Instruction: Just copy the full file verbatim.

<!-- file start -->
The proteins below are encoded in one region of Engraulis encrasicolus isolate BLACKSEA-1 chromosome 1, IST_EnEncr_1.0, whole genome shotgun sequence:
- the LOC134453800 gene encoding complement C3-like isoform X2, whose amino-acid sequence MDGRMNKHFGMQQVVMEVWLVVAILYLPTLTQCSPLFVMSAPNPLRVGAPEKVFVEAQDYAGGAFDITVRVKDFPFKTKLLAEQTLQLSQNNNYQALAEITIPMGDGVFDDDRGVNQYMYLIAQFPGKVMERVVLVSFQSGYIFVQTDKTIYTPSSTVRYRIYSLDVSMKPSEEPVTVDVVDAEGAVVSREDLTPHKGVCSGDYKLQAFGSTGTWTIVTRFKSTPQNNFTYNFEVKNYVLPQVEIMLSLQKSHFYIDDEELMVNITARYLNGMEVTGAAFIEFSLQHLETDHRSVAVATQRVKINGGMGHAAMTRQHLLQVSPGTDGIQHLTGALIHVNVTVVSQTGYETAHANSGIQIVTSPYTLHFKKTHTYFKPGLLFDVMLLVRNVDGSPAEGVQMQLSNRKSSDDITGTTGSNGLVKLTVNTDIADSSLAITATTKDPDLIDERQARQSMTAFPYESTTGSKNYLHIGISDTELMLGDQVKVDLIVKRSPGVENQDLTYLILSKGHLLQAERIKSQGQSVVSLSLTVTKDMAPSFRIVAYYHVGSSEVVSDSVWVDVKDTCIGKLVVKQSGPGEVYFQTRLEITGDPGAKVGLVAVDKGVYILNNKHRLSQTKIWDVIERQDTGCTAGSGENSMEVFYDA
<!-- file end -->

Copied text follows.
The proteins below are encoded in one region of Engraulis encrasicolus isolate BLACKSEA-1 chromosome 1, IST_EnEncr_1.0, whole genome shotgun sequence:
- the LOC134453800 gene encoding complement C3-like isoform X2, whose amino-acid sequence MDGRMNKHFGMQQVVMEVWLVVAILYLPTLTQCSPLFVMSAPNPLRVGAPEKVFVEAQDYAGGAFDITVRVKDFPFKTKLLAEQTLQLSQNNNYQALAEITIPMGDGVFDDDRGVNQYMYLIAQFPGKVMERVVLVSFQSGYIFVQTDKTIYTPSSTVRYRIYSLDVSMKPSEEPVTVDVVDAEGAVVSREDLTPHKGVCSGDYKLQAFGSTGTWTIVTRFKSTPQNNFTYNFEVKNYVLPQVEIMLSLQKSHFYIDDEELMVNITARYLNGMEVTGAAFIEFSLQHLETDHRSVAVATQRVKINGGMGHAAMTRQHLLQVSPGTDGIQHLTGALIHVNVTVVSQTGYETAHANSGIQIVTSPYTLHFKKTHTYFKPGLLFDVMLLVRNVDGSPAEGVQMQLSNRKSSDDITGTTGSNGLVKLTVNTDIADSSLAITATTKDPDLIDERQARQSMTAFPYESTTGSKNYLHIGISDTELMLGDQVKVDLIVKRSPGVENQDLTYLILSKGHLLQAERIKSQGQSVVSLSLTVTKDMAPSFRIVAYYHVGSSEVVSDSVWVDVKDTCIGKLVVKQSGPGEVYFQTRLEITGDPGAKVGLVAVDKGVYILNNKHRLSQTKIWDVIERQDTGCTAGSGENSMEVFYDA